Critical Thinking in Nursing Education
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This paper proposes a methodology of research to determine the best method of introducing critical thinking into all levels of nursing curricula. The paper provides a brief overview of research in this area and argues that focusing on the importance of critical thinking will help to create new generations of nurses that are both able to provide the highest possible degree of care to their patients and fulfill their own ambitions to have an intellectually fulfilling career.
From the Paper:"There are two basic types of research: qualitative and quantitative, as well as "mixed methodology", which is a combination of both of these. One of the very first decisions that must be made when initiating a research project is to decide between these two basic approaches. To some extent this is a choice based on whether the information that one will gather is something that is already quantified: If the researcher is concerned with discrete bits of information (for example, the number of days a patient stays in a hospital after a particular procedure), then a quantitative analysis is probably best. Quantitative research tends to use methods such as surveys and questionnaires as well as data derived from behavior that is observed and then coded.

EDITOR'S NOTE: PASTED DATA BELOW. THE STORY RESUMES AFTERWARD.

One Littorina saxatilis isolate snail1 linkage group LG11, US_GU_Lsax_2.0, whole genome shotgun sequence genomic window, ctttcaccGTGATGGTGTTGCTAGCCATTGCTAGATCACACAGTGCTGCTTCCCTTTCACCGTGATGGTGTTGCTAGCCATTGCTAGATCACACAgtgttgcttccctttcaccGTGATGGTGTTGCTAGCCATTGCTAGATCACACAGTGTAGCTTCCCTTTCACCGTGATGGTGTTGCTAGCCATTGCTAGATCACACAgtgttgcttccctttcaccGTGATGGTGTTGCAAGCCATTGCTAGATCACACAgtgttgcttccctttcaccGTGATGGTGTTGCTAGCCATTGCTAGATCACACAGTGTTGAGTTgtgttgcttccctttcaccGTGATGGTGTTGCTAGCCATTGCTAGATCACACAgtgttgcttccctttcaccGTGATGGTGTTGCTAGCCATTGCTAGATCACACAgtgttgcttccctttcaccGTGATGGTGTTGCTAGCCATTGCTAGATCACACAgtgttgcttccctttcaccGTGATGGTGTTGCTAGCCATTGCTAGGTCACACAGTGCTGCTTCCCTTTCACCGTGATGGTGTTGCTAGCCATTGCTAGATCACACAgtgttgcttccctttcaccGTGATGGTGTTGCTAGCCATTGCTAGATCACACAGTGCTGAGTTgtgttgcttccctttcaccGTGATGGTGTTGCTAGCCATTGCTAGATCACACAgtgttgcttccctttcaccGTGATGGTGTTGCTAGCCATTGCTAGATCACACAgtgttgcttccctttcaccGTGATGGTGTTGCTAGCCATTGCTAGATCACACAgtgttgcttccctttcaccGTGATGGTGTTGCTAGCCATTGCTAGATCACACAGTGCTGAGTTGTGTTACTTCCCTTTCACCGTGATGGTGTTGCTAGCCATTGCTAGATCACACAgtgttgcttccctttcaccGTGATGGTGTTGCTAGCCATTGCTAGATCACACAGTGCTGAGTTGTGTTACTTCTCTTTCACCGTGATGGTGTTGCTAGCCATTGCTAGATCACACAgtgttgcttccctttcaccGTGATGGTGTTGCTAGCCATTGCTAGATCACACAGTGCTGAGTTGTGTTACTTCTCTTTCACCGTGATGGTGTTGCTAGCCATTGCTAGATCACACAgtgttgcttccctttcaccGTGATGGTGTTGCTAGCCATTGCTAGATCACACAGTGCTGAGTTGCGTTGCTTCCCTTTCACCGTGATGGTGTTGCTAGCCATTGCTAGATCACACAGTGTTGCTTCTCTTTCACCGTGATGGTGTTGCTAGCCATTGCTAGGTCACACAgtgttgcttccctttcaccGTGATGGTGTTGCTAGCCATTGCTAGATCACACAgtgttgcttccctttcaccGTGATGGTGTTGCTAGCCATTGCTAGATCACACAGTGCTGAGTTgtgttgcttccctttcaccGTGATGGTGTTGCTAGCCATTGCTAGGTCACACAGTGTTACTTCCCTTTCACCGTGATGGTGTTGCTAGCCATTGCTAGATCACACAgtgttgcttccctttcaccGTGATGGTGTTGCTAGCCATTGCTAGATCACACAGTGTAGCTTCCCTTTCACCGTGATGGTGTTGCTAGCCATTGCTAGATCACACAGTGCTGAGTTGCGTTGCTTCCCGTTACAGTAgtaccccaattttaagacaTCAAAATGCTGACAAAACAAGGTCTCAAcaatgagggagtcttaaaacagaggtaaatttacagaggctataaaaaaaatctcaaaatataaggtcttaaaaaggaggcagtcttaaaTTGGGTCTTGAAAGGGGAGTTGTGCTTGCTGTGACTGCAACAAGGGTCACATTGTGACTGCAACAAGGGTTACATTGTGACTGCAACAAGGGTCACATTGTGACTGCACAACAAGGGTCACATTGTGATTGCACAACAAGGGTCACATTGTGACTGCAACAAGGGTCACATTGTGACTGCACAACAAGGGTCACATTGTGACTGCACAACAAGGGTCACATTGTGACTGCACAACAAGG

"If the point of the research, on the other hand, is to derive meaning, to understand how people understand their world, then qualitative methods are generally better. Qualitative data tend to be gathered using interviews and participant observation. However, at least as important as the type of data that the researcher is intent on gathering is the basic philosophy of the researcher. Researchers who use a quantitative method tend to believe that people can know the absolute truth, and indeed that there is an absolute truth to be known."
Sample of Sources Used:
- Duchscher, J. E. (1999). Catching the wave: understanding the concept of critical thinking. Journal of Advanced Nursing 29(3): 577-583.
- Fowler, L.P. (1998). Improving critical thinking in nursing practice. Journal of Nurses Staff Development 14(4): 183-7.
- Kuhar M.B. (1998). Critical thinking: A framework for problem solving in the occupational setting. AAOHN Journal 46(2): 80-81.
- Simpson, E. & Courtney, M. (n.d.). Critical thinking in nursing education: A literature review. Retrieved from http://eprints.qut.edu.au/263/1/SIMPSON_CRITICAL_THINKING.PDF.
- Thornhill, S.K. & Wafer, M.S. (1997). Clinical process learning to improve critical thinking. Nursing Connection 10(3): 51-59.
Cite this Research Proposal:
Critical Thinking in Nursing Education (2013, May 28) Retrieved February 27, 2020, from https://www.academon.com/research-proposal/critical-thinking-in-nursing-education-153397/
"Critical Thinking in Nursing Education" 28 May 2013. Web. 27 February. 2020. <https://www.academon.com/research-proposal/critical-thinking-in-nursing-education-153397/>